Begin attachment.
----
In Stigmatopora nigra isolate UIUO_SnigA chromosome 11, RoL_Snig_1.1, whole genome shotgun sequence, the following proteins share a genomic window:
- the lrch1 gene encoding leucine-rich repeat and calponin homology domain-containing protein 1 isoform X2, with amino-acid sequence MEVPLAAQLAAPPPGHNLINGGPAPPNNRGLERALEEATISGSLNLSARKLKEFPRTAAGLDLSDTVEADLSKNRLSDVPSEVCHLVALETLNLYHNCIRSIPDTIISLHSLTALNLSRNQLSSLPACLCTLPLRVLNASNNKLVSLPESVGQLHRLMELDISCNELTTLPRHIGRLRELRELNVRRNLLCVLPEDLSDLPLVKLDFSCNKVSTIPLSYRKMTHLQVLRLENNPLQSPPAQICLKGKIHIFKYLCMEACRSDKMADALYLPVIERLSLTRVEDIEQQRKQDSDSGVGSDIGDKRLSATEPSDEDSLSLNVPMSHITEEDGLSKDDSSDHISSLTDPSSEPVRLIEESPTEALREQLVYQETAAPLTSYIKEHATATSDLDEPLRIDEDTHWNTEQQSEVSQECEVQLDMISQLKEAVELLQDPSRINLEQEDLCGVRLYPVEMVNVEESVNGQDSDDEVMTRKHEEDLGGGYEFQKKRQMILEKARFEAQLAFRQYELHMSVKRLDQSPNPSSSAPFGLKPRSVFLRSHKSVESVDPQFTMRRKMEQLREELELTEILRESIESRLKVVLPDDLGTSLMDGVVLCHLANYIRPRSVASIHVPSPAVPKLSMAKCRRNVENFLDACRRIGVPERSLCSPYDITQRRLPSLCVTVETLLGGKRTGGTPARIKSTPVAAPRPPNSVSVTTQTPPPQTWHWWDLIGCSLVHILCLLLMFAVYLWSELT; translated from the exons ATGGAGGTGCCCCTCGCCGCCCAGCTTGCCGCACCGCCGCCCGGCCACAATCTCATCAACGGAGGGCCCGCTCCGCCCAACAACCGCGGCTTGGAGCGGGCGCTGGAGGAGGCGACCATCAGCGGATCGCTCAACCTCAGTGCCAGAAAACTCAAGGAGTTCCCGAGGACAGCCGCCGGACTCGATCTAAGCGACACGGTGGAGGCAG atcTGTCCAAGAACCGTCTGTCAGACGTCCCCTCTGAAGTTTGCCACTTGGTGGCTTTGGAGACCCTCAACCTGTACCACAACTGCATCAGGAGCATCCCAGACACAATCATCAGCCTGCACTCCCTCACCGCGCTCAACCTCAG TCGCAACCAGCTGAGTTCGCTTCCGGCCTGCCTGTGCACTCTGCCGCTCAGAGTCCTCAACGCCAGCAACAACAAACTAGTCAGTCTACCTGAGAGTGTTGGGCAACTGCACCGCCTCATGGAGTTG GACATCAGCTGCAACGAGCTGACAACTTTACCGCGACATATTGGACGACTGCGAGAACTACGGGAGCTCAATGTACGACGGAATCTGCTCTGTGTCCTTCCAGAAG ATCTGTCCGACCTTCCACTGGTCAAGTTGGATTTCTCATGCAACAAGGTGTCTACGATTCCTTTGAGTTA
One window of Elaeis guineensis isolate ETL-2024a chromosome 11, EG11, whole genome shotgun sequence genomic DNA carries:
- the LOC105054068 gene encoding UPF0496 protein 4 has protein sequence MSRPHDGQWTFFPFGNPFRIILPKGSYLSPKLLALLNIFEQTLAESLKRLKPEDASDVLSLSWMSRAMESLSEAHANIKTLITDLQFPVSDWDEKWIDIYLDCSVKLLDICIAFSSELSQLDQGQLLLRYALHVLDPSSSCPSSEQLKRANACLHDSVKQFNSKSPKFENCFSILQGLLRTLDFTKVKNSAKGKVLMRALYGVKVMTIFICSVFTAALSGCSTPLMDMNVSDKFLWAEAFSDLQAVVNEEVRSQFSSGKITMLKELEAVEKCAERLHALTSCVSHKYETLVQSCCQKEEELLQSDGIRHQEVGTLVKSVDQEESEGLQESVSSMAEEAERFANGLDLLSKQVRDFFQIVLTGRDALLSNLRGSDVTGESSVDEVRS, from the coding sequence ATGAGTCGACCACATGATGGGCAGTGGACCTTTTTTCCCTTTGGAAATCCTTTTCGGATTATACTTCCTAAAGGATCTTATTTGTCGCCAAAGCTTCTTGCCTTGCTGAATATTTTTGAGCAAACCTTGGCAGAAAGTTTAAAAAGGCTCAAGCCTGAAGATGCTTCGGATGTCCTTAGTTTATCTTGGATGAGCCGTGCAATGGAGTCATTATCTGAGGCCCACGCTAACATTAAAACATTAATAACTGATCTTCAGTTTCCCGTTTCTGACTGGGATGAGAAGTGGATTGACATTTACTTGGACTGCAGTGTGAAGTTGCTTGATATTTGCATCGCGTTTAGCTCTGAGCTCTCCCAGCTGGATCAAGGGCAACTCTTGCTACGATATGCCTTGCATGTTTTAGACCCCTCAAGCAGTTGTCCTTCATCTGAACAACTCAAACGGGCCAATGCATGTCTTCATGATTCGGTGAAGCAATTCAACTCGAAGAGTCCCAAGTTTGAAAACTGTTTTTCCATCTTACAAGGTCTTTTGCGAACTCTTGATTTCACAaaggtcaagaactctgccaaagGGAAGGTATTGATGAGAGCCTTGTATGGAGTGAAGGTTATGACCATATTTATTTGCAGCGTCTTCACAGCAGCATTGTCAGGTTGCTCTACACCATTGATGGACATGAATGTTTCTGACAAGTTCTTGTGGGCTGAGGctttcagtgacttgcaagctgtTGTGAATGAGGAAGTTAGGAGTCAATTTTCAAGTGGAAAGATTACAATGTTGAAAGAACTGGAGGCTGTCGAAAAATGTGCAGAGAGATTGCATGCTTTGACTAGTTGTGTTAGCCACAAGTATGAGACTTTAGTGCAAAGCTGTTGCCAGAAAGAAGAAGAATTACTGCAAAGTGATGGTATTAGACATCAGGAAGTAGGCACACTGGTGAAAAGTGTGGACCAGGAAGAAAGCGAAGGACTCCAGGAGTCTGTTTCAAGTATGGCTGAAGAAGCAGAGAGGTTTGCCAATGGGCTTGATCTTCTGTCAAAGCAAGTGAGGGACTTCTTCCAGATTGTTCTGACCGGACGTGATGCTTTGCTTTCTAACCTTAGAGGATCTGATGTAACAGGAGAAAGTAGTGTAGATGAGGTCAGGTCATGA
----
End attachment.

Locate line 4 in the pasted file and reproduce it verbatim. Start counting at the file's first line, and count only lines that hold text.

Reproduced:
- the LOC105054068 gene encoding UPF0496 protein 4 has protein sequence MSRPHDGQWTFFPFGNPFRIILPKGSYLSPKLLALLNIFEQTLAESLKRLKPEDASDVLSLSWMSRAMESLSEAHANIKTLITDLQFPVSDWDEKWIDIYLDCSVKLLDICIAFSSELSQLDQGQLLLRYALHVLDPSSSCPSSEQLKRANACLHDSVKQFNSKSPKFENCFSILQGLLRTLDFTKVKNSAKGKVLMRALYGVKVMTIFICSVFTAALSGCSTPLMDMNVSDKFLWAEAFSDLQAVVNEEVRSQFSSGKITMLKELEAVEKCAERLHALTSCVSHKYETLVQSCCQKEEELLQSDGIRHQEVGTLVKSVDQEESEGLQESVSSMAEEAERFANGLDLLSKQVRDFFQIVLTGRDALLSNLRGSDVTGESSVDEVRS, from the coding sequence ATGAGTCGACCACATGATGGGCAGTGGACCTTTTTTCCCTTTGGAAATCCTTTTCGGATTATACTTCCTAAAGGATCTTATTTGTCGCCAAAGCTTCTTGCCTTGCTGAATATTTTTGAGCAAACCTTGGCAGAAAGTTTAAAAAGGCTCAAGCCTGAAGATGCTTCGGATGTCCTTAGTTTATCTTGGATGAGCCGTGCAATGGAGTCATTATCTGAGGCCCACGCTAACATTAAAACATTAATAACTGATCTTCAGTTTCCCGTTTCTGACTGGGATGAGAAGTGGATTGACATTTACTTGGACTGCAGTGTGAAGTTGCTTGATATTTGCATCGCGTTTAGCTCTGAGCTCTCCCAGCTGGATCAAGGGCAACTCTTGCTACGATATGCCTTGCATGTTTTAGACCCCTCAAGCAGTTGTCCTTCATCTGAACAACTCAAACGGGCCAATGCATGTCTTCATGATTCGGTGAAGCAATTCAACTCGAAGAGTCCCAAGTTTGAAAACTGTTTTTCCATCTTACAAGGTCTTTTGCGAACTCTTGATTTCACAaaggtcaagaactctgccaaagGGAAGGTATTGATGAGAGCCTTGTATGGAGTGAAGGTTATGACCATATTTATTTGCAGCGTCTTCACAGCAGCATTGTCAGGTTGCTCTACACCATTGATGGACATGAATGTTTCTGACAAGTTCTTGTGGGCTGAGGctttcagtgacttgcaagctgtTGTGAATGAGGAAGTTAGGAGTCAATTTTCAAGTGGAAAGATTACAATGTTGAAAGAACTGGAGGCTGTCGAAAAATGTGCAGAGAGATTGCATGCTTTGACTAGTTGTGTTAGCCACAAGTATGAGACTTTAGTGCAAAGCTGTTGCCAGAAAGAAGAAGAATTACTGCAAAGTGATGGTATTAGACATCAGGAAGTAGGCACACTGGTGAAAAGTGTGGACCAGGAAGAAAGCGAAGGACTCCAGGAGTCTGTTTCAAGTATGGCTGAAGAAGCAGAGAGGTTTGCCAATGGGCTTGATCTTCTGTCAAAGCAAGTGAGGGACTTCTTCCAGATTGTTCTGACCGGACGTGATGCTTTGCTTTCTAACCTTAGAGGATCTGATGTAACAGGAGAAAGTAGTGTAGATGAGGTCAGGTCATGA